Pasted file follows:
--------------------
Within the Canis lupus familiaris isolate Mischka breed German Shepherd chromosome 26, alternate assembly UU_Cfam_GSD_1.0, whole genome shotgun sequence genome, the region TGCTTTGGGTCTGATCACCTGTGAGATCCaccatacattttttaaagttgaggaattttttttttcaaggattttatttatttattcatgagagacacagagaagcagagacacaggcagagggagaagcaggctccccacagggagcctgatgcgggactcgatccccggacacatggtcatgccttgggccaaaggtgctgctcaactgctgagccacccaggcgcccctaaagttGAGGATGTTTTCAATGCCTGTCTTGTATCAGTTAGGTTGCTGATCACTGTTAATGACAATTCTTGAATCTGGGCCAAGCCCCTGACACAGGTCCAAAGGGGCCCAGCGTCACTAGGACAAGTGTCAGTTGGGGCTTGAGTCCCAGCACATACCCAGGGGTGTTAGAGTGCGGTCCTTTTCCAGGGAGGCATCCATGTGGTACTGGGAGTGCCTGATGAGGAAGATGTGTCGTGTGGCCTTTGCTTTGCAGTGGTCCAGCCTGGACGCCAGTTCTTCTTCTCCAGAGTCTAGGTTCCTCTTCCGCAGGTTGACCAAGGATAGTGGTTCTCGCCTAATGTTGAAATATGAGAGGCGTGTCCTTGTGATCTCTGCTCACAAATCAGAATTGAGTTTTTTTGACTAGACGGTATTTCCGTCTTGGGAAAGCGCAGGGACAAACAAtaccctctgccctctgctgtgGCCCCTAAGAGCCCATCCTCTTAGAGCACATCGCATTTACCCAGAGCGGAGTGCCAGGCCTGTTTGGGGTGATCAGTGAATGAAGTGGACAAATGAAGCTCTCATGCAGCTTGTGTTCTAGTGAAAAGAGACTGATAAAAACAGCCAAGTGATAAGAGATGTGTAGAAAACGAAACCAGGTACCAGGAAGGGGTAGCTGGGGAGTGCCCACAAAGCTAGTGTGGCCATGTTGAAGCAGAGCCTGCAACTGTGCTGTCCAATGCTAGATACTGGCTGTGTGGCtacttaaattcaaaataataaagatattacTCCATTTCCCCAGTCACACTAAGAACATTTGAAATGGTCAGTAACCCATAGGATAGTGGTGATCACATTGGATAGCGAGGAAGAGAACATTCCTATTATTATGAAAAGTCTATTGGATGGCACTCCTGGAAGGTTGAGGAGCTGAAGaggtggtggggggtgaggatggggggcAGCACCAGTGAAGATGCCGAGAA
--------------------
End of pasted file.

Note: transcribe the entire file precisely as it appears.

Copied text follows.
Within the Canis lupus familiaris isolate Mischka breed German Shepherd chromosome 26, alternate assembly UU_Cfam_GSD_1.0, whole genome shotgun sequence genome, the region TGCTTTGGGTCTGATCACCTGTGAGATCCaccatacattttttaaagttgaggaattttttttttcaaggattttatttatttattcatgagagacacagagaagcagagacacaggcagagggagaagcaggctccccacagggagcctgatgcgggactcgatccccggacacatggtcatgccttgggccaaaggtgctgctcaactgctgagccacccaggcgcccctaaagttGAGGATGTTTTCAATGCCTGTCTTGTATCAGTTAGGTTGCTGATCACTGTTAATGACAATTCTTGAATCTGGGCCAAGCCCCTGACACAGGTCCAAAGGGGCCCAGCGTCACTAGGACAAGTGTCAGTTGGGGCTTGAGTCCCAGCACATACCCAGGGGTGTTAGAGTGCGGTCCTTTTCCAGGGAGGCATCCATGTGGTACTGGGAGTGCCTGATGAGGAAGATGTGTCGTGTGGCCTTTGCTTTGCAGTGGTCCAGCCTGGACGCCAGTTCTTCTTCTCCAGAGTCTAGGTTCCTCTTCCGCAGGTTGACCAAGGATAGTGGTTCTCGCCTAATGTTGAAATATGAGAGGCGTGTCCTTGTGATCTCTGCTCACAAATCAGAATTGAGTTTTTTTGACTAGACGGTATTTCCGTCTTGGGAAAGCGCAGGGACAAACAAtaccctctgccctctgctgtgGCCCCTAAGAGCCCATCCTCTTAGAGCACATCGCATTTACCCAGAGCGGAGTGCCAGGCCTGTTTGGGGTGATCAGTGAATGAAGTGGACAAATGAAGCTCTCATGCAGCTTGTGTTCTAGTGAAAAGAGACTGATAAAAACAGCCAAGTGATAAGAGATGTGTAGAAAACGAAACCAGGTACCAGGAAGGGGTAGCTGGGGAGTGCCCACAAAGCTAGTGTGGCCATGTTGAAGCAGAGCCTGCAACTGTGCTGTCCAATGCTAGATACTGGCTGTGTGGCtacttaaattcaaaataataaagatattacTCCATTTCCCCAGTCACACTAAGAACATTTGAAATGGTCAGTAACCCATAGGATAGTGGTGATCACATTGGATAGCGAGGAAGAGAACATTCCTATTATTATGAAAAGTCTATTGGATGGCACTCCTGGAAGGTTGAGGAGCTGAAGaggtggtggggggtgaggatggggggcAGCACCAGTGAAGATGCCGAGAA